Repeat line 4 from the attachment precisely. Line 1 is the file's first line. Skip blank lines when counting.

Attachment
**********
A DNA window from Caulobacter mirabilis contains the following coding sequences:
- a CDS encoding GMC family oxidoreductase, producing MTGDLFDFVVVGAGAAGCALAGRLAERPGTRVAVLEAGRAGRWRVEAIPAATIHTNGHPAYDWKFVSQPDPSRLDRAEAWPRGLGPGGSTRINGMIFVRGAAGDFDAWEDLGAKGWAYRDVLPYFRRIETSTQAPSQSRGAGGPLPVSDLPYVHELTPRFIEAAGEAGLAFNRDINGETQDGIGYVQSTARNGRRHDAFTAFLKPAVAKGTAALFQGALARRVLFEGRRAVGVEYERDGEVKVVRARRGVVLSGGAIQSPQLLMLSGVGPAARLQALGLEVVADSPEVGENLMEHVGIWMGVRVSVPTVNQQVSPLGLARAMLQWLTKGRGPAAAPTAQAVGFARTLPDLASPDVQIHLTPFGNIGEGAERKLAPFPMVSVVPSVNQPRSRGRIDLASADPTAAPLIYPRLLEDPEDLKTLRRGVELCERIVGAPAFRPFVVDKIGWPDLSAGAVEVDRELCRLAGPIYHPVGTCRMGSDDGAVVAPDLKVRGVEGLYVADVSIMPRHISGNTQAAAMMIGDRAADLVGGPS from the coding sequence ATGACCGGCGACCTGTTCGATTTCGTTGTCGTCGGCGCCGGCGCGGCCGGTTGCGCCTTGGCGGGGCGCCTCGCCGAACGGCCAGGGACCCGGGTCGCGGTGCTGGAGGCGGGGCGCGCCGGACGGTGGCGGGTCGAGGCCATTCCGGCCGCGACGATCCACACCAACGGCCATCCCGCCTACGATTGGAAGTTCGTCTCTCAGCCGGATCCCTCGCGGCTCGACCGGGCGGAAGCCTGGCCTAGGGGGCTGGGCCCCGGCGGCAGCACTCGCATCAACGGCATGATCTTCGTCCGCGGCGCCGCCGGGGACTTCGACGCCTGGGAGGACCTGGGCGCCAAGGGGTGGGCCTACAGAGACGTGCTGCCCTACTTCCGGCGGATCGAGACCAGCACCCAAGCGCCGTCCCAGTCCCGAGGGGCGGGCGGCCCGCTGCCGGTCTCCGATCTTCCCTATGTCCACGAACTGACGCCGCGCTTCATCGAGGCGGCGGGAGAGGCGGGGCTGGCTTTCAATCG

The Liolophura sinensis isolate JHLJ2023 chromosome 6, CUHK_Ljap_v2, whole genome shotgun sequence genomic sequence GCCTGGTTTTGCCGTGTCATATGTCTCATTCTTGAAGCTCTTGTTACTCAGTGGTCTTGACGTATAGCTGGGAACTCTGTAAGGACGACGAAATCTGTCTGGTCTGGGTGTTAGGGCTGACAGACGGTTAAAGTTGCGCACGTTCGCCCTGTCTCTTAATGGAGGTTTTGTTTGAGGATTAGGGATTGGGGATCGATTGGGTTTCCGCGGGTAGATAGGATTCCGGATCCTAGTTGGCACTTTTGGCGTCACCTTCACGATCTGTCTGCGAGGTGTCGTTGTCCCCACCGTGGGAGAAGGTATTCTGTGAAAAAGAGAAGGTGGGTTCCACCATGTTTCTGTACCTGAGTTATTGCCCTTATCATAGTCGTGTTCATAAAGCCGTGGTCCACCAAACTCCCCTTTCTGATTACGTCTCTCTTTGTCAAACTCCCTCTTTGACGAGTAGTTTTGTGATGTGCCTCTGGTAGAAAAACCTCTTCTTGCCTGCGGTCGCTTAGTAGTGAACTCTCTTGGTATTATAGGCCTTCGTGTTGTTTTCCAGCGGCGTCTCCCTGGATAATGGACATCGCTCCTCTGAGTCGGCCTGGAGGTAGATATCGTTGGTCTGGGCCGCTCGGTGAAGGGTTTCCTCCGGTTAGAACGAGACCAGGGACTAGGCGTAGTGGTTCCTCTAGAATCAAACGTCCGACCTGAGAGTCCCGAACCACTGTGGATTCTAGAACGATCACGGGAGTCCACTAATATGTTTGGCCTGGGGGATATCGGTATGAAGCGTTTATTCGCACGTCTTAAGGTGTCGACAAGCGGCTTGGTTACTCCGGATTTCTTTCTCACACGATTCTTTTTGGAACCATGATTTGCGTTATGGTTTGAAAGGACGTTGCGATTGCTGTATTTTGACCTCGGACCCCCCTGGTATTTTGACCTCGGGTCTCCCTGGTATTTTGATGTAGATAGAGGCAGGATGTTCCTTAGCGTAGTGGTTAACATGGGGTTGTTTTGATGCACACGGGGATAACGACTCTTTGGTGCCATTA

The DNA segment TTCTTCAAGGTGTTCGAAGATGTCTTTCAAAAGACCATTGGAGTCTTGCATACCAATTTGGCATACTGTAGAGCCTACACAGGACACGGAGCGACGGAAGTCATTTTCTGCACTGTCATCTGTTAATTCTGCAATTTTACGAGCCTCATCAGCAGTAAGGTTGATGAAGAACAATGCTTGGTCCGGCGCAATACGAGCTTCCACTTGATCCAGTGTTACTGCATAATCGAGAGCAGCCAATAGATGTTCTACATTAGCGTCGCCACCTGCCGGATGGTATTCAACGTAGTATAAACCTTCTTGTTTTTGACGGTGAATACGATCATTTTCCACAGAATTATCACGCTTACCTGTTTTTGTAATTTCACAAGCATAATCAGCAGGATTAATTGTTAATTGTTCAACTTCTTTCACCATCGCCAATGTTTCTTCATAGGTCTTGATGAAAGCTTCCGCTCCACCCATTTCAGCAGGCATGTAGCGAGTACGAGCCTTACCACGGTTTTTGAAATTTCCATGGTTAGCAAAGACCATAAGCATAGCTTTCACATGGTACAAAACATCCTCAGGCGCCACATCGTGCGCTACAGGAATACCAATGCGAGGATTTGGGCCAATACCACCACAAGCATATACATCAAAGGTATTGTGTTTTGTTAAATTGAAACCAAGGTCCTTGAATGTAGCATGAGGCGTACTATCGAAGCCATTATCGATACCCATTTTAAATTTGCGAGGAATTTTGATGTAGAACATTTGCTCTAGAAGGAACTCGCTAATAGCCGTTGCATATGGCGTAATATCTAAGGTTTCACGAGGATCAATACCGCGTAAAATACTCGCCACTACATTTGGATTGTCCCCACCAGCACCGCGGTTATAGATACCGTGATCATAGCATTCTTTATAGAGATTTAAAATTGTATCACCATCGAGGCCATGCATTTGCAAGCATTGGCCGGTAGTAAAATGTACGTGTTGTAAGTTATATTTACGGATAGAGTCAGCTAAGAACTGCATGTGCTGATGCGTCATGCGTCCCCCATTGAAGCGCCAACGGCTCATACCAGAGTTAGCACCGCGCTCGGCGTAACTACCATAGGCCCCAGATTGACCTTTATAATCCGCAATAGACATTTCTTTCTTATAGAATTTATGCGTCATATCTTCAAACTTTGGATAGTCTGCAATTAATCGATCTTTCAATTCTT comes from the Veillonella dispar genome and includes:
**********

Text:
The DNA segment TTCTTCAAGGTGTTCGAAGATGTCTTTCAAAAGACCATTGGAGTCTTGCATACCAATTTGGCATACTGTAGAGCCTACACAGGACACGGAGCGACGGAAGTCATTTTCTGCACTGTCATCTGTTAATTCTGCAATTTTACGAGCCTCATCAGCAGTAAGGTTGATGAAGAACAATGCTTGGTCCGGCGCAATACGAGCTTCCACTTGATCCAGTGTTACTGCATAATCGAGAGCAGCCAATAGATGTTCTACATTAGCGTCGCCACCTGCCGGATGGTATTCAACGTAGTATAAACCTTCTTGTTTTTGACGGTGAATACGATCATTTTCCACAGAATTATCACGCTTACCTGTTTTTGTAATTTCACAAGCATAATCAGCAGGATTAATTGTTAATTGTTCAACTTCTTTCACCATCGCCAATGTTTCTTCATAGGTCTTGATGAAAGCTTCCGCTCCACCCATTTCAGCAGGCATGTAGCGAGTACGAGCCTTACCACGGTTTTTGAAATTTCCATGGTTAGCAAAGACCATAAGCATAGCTTTCACATGGTACAAAACATCCTCAGGCGCCACATCGTGCGCTACAGGAATACCAATGCGAGGATTTGGGCCAATACCACCACAAGCATATACATCAAAGGTATTGTGTTTTGTTAAATTGAAACCAAGGTCCTTGAATGTAGCATGAGGCGTACTATCGAAGCCATTATCGATACCCATTTTAAATTTGCGAGGAATTTTGATGTAGAACATTTGCTCTAGAAGGAACTCGCTAATAGCCGTTGCATATGGCGTAATATCTAAGGTTTCACGAGGATCAATACCGCGTAAAATACTCGCCACTACATTTGGATTGTCCCCACCAGCACCGCGGTTATAGATACCGTGATCATAGCATTCTTTATAGAGATTTAAAATTGTATCACCATCGAGGCCATGCATTTGCAAGCATTGGCCGGTAGTAAAATGTACGTGTTGTAAGTTATATTTACGGATAGAGTCAGCTAAGAACTGCATGTGCTGATGCGTCATGCGTCCCCCATTGAAGCGCCAACGGCTCATACCAGAGTTAGCACCGCGCTCGGCGTAACTACCATAGGCCCCAGATTGACCTTTATAATCCGCAATAGACATTTCTTTCTTATAGAATTTATGCGTCATATCTTCAAACTTTGGATAGTCTGCAATTAATCGATCTTTCAATTCTT comes from the Veillonella dispar genome and includes: